Paper Revolutions reveals the state of French art during a time of political upheaval


Jacques-Louis David (French, 1748–1825), Murder of Geta, c. 1782, Gray ink and wash on paper, 9 3/8 x 11 7/8 in., The Muriel Bultman Francis Collection, 86.177

Paper Revolutions: French Drawings from the New Orleans Museum of Art features rough sketches, preparatory studies, and finished drawings by some of the greatest draftsmen of the eighteenth and nineteenth centuries: Neoclassicists Jacques-Louis David and Jean-Auguste-Dominique Ingres, and the Romantic painter Eugène Delacroix.

This focus exhibition situates these drawings and their makers within the turbulent political context of the Age of Revolution in France, here roughly defined as 1789 to 1870. Amid rapid changes in regime, from monarchy to republic to empire, artists continued to draw obsessively. The French Royal Academy of Painting and Sculpture, established in the seventeenth century during the reign of King Louis XIV, had emphasized the importance of drawing as a pedagogical and preparatory tool. Draftsmanship remained essential to artists throughout the revolutionary period.

Ingres, for example, produced over two hundred drawings in preparation for his iconic painting, Apotheosis of Homer—including NOMA’s compositional study. The painting—a representation of the ancient Greek author of the Iliad and Odyssey surrounded by philosophers and painters—was commissioned by the restored Bourbon King Charles X. Just three years after Ingres finished the painting, however, Charles X was deposed by the July Revolution of 1830 and replaced by the Orléans King Louis-Philippe I—a descendent of Philippe II, duc d’Orléans, Regent of France from 1715 to 1723 and the namesake of the city of New Orleans.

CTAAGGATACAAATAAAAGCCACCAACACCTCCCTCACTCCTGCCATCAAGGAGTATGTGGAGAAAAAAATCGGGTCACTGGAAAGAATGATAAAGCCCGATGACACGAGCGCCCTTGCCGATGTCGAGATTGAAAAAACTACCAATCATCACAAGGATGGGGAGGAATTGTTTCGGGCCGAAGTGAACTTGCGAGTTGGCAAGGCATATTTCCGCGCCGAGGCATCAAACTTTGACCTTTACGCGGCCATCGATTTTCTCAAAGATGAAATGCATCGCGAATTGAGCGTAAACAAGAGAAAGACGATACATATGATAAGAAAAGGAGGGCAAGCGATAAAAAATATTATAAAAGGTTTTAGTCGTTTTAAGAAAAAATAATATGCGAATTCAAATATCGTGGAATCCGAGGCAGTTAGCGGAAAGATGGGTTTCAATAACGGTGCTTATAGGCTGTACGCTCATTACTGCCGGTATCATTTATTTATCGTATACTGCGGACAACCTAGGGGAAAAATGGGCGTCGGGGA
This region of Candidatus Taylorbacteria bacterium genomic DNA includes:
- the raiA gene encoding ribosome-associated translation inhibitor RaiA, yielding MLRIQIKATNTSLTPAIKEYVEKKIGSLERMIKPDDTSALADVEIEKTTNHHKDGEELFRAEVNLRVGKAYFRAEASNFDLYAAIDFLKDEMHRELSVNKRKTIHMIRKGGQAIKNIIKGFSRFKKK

Like Ingres’s study for Apotheosis of Homer, the drawings on view in Paper Revolutions are intimate in scale. They represent a range of media and different degrees of “finish,” from fragmentary chalk sketches to fully realized compositions rendered with pen and ink. In Ingres’s preparatory drawing, for example, one can see the artist still in the process of formulating his ideas: mistakes, changes, reinforced lines, and scribbled notes are all recorded on the page.

Because drawings offer insight into an artist’s practice, drawings captivated collectors in the Age of Revolutions and beyond. According to the handwritten inscription at the bottom of the Apotheosis study, Ingres gave the work to his friend Frédéric de Reiset, an art historian who went on to become curator of drawings and prints at the Musée du Louvre. Later in the nineteenth century, the Impressionist painter Edgar Degas acquired the study for his personal collection. Degas’s own love of drawing had been inspired by a youthful encounter with the elderly Ingres, who reportedly advised him, “Study line, draw lots of lines, either from memory or from nature.”

Several drawings on view in Paper Revolutions,including Ingres’s study, were given to NOMA in 1986 as part of the Muriel Bultman Francis collection. This gift was a formative contribution to NOMA’s exceptional holdings of French art. However, works on paper are rarely on view because they extremely sensitive to light; many of these drawings in this selection have not been displayed in nearly a decade.

The generous support of Jason P. Waguespack and the Zemurray Foundation has enabled the research and conservation of these works. Now, students of both art and politics can now rediscover the Age of Revolution in France through the drawings produced during this tumultuous period. Paper Revolutions will conclude on July 14, which marks the beginning of the French Revolution with the storming of the Bastille Prison on that date in 1789, two hundred and thirty years ago.

Kelsey Brosnan, Curatorial Fellow for European Art